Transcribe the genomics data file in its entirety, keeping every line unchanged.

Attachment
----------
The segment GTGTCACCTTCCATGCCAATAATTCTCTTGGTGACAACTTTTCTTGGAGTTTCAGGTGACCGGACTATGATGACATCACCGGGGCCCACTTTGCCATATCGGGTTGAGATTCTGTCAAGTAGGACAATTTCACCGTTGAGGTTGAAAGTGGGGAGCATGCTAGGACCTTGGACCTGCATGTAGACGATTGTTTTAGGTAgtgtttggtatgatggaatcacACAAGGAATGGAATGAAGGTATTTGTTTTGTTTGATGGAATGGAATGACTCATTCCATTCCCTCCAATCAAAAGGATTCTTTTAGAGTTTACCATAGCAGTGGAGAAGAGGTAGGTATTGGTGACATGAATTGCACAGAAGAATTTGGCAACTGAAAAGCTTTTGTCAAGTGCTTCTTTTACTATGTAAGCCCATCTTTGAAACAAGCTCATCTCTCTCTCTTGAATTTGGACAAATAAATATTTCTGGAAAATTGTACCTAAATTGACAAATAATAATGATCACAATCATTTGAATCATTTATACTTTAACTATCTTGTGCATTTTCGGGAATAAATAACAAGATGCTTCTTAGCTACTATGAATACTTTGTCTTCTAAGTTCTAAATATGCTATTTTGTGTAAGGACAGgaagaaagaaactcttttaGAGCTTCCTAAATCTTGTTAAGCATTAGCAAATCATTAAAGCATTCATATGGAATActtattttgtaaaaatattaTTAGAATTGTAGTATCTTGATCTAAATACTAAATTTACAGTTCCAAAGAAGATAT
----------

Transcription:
The segment GTGTCACCTTCCATGCCAATAATTCTCTTGGTGACAACTTTTCTTGGAGTTTCAGGTGACCGGACTATGATGACATCACCGGGGCCCACTTTGCCATATCGGGTTGAGATTCTGTCAAGTAGGACAATTTCACCGTTGAGGTTGAAAGTGGGGAGCATGCTAGGACCTTGGACCTGCATGTAGACGATTGTTTTAGGTAgtgtttggtatgatggaatcacACAAGGAATGGAATGAAGGTATTTGTTTTGTTTGATGGAATGGAATGACTCATTCCATTCCCTCCAATCAAAAGGATTCTTTTAGAGTTTACCATAGCAGTGGAGAAGAGGTAGGTATTGGTGACATGAATTGCACAGAAGAATTTGGCAACTGAAAAGCTTTTGTCAAGTGCTTCTTTTACTATGTAAGCCCATCTTTGAAACAAGCTCATCTCTCTCTCTTGAATTTGGACAAATAAATATTTCTGGAAAATTGTACCTAAATTGACAAATAATAATGATCACAATCATTTGAATCATTTATACTTTAACTATCTTGTGCATTTTCGGGAATAAATAACAAGATGCTTCTTAGCTACTATGAATACTTTGTCTTCTAAGTTCTAAATATGCTATTTTGTGTAAGGACAGgaagaaagaaactcttttaGAGCTTCCTAAATCTTGTTAAGCATTAGCAAATCATTAAAGCATTCATATGGAATActtattttgtaaaaatattaTTAGAATTGTAGTATCTTGATCTAAATACTAAATTTACAGTTCCAAAGAAGATAT